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Comment Re:I Take Issue with the Phrase "Give Away" (Score 1) 450

The economic realities of the global coffee market are not as simple as you are making them out to be. Some historical perspective:

There was once a time when coffee was trading at high prices. Demand was increasing, supplies were not increasing as much, and there were countries capable of producing coffees that weren't. Getting people to plant coffee in these non-traditional producing areas was seen as a way to develop economies. This idea was not without precedent. Brazil was largely built on coffee money, after all. Now, it takes a few years from the time coffee is planted until it produces its first crop. Coffee isn't a crop where you plant it, harvest it a few months later, and know what you've got. It takes about 10 years before you really know what you have with coffee. All of the sudden you have a huge increase in global coffee production. Making the problem worse, these new coffee producers were exporting coffees of such poor quality that more established producers never allowed on the global market. Now, coffee does not really fit the definition of a commodity, but it was usually sold with contracts that specify a differential above or below the NYBOT C price with those differentials based on several factors such as the quality of the coffee (coffee better than exchange grade selling for more, worse coffee selling for less) and the producing country (a comparative advantage model doesn't really work because a specialty grade coffee from Panama isn't going to taste anything like a specialty grade coffee from Tanzania).

Up until this point, the NYBOT C was cyclical. Sometimes it would go bust, but it would recover. This time it was different. There had been a fundamental change in the market which kept prices depressed for a long period of time and the differentials weren't keeping up. Simply letting quality producers go out of business wasn't going to be good for the producers and it wasn't going to be good for buyers either because someone who wanted to buy a nice coffee from Mexico wasn't going to be interested in some garbage from Vietnam. By setting a floor price for some coffees, Fair Trade did a lot of good in keeping those producers in business. You might find it interesting to look into the details of some Fair Trade producers and see what they're doing with those premiums. In many cases they're using them to improve the quality of the coffee and diversify the local economy, both things which reduce long term reliance on the Fair Trade premium, which seems to be exactly what you're advocating (though you suggest doing that before getting the capital needed to undertake such projects).

Now we're back into a period of higher prices for coffee (NYBOT C is over 200 as I write this and the differentials aren't dropping quickly which is a big part of why many coffee firms either have or soon will be announcing price increases) and this is due to many factors. Looking at the fundamentals, this is cyclical and prices will drop again, but probably not substantially within the next 18 months. We also have a lot more diversity in price discovery mechanisms for coffee which is a positive development, particularly for producers of high quality coffees. Any Fair Trade cooperative ought to be looking into getting out of Fair Trade in the long term exactly because that's not a long term sustainable model. Some cooperatives have already made that jump, others will follow, but to argue that Fair Trade was not beneficial in the long term simply is not supported by fact.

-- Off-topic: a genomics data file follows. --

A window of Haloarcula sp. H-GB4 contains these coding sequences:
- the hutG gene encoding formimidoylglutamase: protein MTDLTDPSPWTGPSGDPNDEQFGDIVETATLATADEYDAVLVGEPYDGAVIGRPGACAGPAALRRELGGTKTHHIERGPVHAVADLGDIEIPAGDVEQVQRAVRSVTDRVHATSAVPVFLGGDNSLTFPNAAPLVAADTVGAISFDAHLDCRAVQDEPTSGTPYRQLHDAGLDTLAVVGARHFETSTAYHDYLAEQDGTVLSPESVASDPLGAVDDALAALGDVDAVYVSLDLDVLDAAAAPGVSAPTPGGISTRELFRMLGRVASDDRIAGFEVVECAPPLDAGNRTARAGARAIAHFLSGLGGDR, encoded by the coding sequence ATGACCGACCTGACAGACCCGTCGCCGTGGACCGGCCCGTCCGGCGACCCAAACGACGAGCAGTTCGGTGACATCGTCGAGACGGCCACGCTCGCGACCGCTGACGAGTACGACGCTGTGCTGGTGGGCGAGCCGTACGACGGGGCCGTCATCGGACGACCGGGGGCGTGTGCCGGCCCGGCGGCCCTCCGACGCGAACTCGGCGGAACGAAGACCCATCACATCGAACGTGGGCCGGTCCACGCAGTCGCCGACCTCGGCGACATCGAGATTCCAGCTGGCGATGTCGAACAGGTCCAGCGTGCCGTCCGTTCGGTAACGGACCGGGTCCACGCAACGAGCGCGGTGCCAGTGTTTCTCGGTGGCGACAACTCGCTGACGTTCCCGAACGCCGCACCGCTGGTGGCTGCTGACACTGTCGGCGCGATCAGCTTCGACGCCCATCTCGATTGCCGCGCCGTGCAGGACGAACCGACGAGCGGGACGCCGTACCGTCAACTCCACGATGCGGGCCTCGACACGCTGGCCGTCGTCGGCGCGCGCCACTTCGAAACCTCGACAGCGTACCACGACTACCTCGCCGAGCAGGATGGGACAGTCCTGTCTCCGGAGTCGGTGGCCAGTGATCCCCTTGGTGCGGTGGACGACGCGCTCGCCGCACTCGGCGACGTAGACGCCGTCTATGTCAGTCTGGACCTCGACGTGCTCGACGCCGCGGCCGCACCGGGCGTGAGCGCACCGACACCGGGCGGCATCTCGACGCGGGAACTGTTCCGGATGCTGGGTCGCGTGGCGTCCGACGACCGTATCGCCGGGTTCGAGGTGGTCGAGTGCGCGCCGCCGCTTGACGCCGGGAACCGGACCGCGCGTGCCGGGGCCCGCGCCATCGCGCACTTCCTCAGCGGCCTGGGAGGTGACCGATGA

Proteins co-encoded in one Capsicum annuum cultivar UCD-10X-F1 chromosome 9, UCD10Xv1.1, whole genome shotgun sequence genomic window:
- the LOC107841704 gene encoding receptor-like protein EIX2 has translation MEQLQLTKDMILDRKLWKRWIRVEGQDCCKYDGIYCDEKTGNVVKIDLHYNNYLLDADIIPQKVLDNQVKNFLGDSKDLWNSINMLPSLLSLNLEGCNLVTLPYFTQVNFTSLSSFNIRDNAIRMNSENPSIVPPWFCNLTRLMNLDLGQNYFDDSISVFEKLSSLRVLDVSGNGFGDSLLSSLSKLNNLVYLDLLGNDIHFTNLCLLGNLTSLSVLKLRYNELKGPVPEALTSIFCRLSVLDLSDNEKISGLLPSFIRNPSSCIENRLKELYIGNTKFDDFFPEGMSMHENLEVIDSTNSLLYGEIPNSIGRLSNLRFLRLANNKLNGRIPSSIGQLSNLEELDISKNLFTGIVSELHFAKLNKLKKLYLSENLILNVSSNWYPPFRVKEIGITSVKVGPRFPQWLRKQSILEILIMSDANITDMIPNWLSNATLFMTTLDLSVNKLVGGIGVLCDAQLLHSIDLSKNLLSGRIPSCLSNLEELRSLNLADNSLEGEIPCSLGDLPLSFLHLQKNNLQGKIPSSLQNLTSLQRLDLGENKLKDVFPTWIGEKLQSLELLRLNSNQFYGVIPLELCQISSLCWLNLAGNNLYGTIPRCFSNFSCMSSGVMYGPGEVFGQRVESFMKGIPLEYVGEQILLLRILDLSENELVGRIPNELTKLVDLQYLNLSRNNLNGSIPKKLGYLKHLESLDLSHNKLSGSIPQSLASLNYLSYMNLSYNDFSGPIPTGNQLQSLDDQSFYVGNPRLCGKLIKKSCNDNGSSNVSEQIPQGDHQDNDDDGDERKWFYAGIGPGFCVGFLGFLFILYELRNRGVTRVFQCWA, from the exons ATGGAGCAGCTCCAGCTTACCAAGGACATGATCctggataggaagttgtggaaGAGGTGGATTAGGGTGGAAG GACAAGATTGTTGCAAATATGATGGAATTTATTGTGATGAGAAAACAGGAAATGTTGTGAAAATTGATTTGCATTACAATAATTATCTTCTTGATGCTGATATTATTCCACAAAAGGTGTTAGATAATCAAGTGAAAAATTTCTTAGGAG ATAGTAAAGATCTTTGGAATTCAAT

Comment Re:Examples? (Score 1) 728

I only need two keystrokes to get a division sign (option/) so I'm not really sure what you're going on about there. That said, I don't think it matters so much in terms of writing the code. As others have pointed out, we've been down that road with APL. Where this sort of idea really shines, however, is in reading the code. One of the comments on the article touched on this, so I'll quote the relevant bit:

Robert Melton | Mon, 01 Nov 2010 02:11:13 UTC
What an odd combination of criticisms... first and foremost, I think you already hit on the correct solution... custom syntax and creation mechanisms are best explored as layers on top of existing tools, not a fundamental part of a new tool. I believe to try to integrate your ideas would have crippled Go, and given it nearly no advantages, at the cost of a huge degree of developer mind share. Bootstrapping a language is hard enough without giving yourself new disadvantages. I have never seen Guido van Rossum claim anything other the "readability" and that it was the natural flow as foreseen by Knuth (1974)

The problem here, however, is a cultural one. I suspect that most of the people who write software have never read through a non-trivial program and come out of it with an understanding of the program (contrast this with novelists reading novels) and most software is written in such a way that reading the code for understanding is more like assembling a puzzle from diverse bits scattered all about.